The sun is shining brightly this morning here at my personal HQ in Glasgow (I’m lying, of course), but in the European fund industry it is still somewhat hidden behind the clouds. That, at least, is what latest monthly figures from the fund research firm Lipper FMI suggest.

This time last year, the global financial crisis was starting to bite for real and Lipper FMI reported some of the worst redemption figures the European fund industry had ever seen. In June 2008, European fund assets dropped by a stonking -€240bn and net redemptions totalled -€33bn. One might expect better things from the June 2009 figures – and they are better, but not that much better.

The latest industry statistics can perhaps best be described as mealy-mouthed. They hint at a recovery, but it’s nothing to write home about. Net inflows into long-term funds slowed, but remained positive at €4bn for bonds funds and €7bn for equity funds. However, money market funds saw net redemptions of €22bn (mainly due to cyclical exits in France), which dragged the monthly total into the red to the tune of -€8bn.

From these figures, Lipper FMI draws lessons about the shape of the recovery. “In the alphabet soup of recovery options the consensus, certainly amongst investors, seemed to favour the ‘W’-shaped option (rather than L-U or V) and although money continued to flow into higher risk funds, the brakes were softly applied,” the research firm says.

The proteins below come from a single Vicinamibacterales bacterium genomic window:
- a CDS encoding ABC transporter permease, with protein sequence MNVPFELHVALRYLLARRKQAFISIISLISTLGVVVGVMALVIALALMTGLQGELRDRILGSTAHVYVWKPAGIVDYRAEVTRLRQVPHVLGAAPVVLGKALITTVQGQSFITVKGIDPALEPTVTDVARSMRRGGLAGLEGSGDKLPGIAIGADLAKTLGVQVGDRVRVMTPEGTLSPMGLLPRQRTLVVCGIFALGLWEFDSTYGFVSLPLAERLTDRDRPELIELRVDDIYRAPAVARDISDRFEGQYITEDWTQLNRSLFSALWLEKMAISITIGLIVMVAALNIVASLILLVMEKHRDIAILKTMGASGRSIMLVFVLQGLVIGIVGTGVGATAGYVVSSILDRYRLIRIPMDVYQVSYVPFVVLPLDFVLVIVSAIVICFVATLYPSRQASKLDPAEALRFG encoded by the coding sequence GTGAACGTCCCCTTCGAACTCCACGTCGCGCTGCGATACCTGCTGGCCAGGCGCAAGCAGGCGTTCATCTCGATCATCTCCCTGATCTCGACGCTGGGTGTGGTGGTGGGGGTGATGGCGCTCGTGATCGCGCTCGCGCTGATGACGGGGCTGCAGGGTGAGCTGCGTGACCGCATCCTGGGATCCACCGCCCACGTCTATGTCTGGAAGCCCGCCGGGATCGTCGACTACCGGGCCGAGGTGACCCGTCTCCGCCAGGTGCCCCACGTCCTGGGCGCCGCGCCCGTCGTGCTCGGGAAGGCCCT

Up and down, in other words, instead of just up.

But if the sun is hiding from the industry as a whole, it is most definitely shining on Carmignac Gestion. For the second month in a row the Paris-based firm topped Lipper FMI’s European investment fund net-inflow table with net sales of €2.1bn. The French firm also led the field for the first half of 2009 with half-yearly net inflows of €7.5bn.

And if you’re not Carmignac and would still like some sunshine in your life, you might like to consider ‘investing in sunshine’. According to Ralf Klesy, CEO KuK Marketing-Services, interest in ‘sunny investments’ – ie investment pools that invest in solar and photovoltaic installations – has increased sharply recently. The main markets are Spain, Italy, Portugal and Greece, but KuK is now bringing these sun-filled investment pools, which mainly have a closed form, to the less sun-drenched German-speaking countries.

“The solar market has a secure future,” says Klesy, whose firm specialises in introducing investment and financial product suppliers to the German-speaking markets. “Thanks to rising demand and steadily improving technology, it will offer high-returning investment opportunities for decades to come.”


Fiona Rintoul, editorial director
©2009 funds europe